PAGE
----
Former Irish president Mary McAleese has praised the peacemakers for their victory – after she received a prestigious award in Tipperary.
McAleese and her Senator husband Martin were jointly awarded the Tipperary Peace Prize.
Accepting the award for their work in ‘building bridges’ across the island of Ireland in tune with the theme of her presidency, McAleese thanked those who had brought peace to Ulster.
She said: “Each day brings new evidence of lowering of the walls of vanities, of new hope and of a plant of reconciliation that has the chance to become the future.”
McAleese added: “The starting point for peacemakers was the recognition that there was a fundamental desire for peace in all people and that we were capable of change.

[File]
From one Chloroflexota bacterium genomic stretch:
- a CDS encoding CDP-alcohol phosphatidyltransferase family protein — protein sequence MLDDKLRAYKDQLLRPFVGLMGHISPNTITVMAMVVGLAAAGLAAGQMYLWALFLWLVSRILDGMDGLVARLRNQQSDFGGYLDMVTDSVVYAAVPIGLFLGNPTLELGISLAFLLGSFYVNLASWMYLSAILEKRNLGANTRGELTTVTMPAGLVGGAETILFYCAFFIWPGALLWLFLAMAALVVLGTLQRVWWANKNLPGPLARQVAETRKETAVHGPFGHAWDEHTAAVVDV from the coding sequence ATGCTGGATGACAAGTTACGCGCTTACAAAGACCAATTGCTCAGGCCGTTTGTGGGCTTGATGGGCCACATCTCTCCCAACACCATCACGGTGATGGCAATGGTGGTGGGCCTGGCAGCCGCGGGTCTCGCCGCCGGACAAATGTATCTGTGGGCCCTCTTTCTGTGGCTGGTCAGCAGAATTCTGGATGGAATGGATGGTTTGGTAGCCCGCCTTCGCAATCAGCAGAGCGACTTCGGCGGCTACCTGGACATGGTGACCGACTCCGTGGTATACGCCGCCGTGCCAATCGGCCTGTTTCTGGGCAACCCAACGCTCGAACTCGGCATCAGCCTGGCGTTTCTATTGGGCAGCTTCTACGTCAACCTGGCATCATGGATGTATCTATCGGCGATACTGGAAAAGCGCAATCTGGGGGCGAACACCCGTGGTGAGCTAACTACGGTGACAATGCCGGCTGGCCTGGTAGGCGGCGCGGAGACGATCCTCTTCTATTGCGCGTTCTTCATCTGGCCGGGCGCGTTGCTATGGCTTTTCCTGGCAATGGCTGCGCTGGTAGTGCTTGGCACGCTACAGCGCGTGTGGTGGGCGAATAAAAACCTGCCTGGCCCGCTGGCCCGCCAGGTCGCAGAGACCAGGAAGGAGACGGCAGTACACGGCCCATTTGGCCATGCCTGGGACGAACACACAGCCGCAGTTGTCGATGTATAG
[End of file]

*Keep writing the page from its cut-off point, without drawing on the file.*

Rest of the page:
“I, like many people, have that desire. It was driven by the urgency of ending the violence, it was something that Martin and I shared from the first day we met.
“It was a violence that consumed our homes, our parishes, our country like wildfire. We also had something else in common – we had a conviction, a very strong conviction based on our Christian faith that we were commanded, at its very simplest, to love one another.”
First elected president in 1997, McAleese said the theme of building bridges became, for both herself and her husband, the ‘outworking’ of that commandment to love one another.
She also recalled how their upbringing in loyalist-dominated east Belfast ensured they were determined, from early in life, to do all they could to make a better future for their communities.
The Irish Times reports that British ambassador to Ireland Dominick Chilcott was among a number of dignitaries to see the McAleeses accept their award.
Previous winners include Mikhail Gorbachev, Adi Roche, Bill Clinton, John O’Shea, and Jean Kennedy Smith and her late brother Senator Edward Kennedy.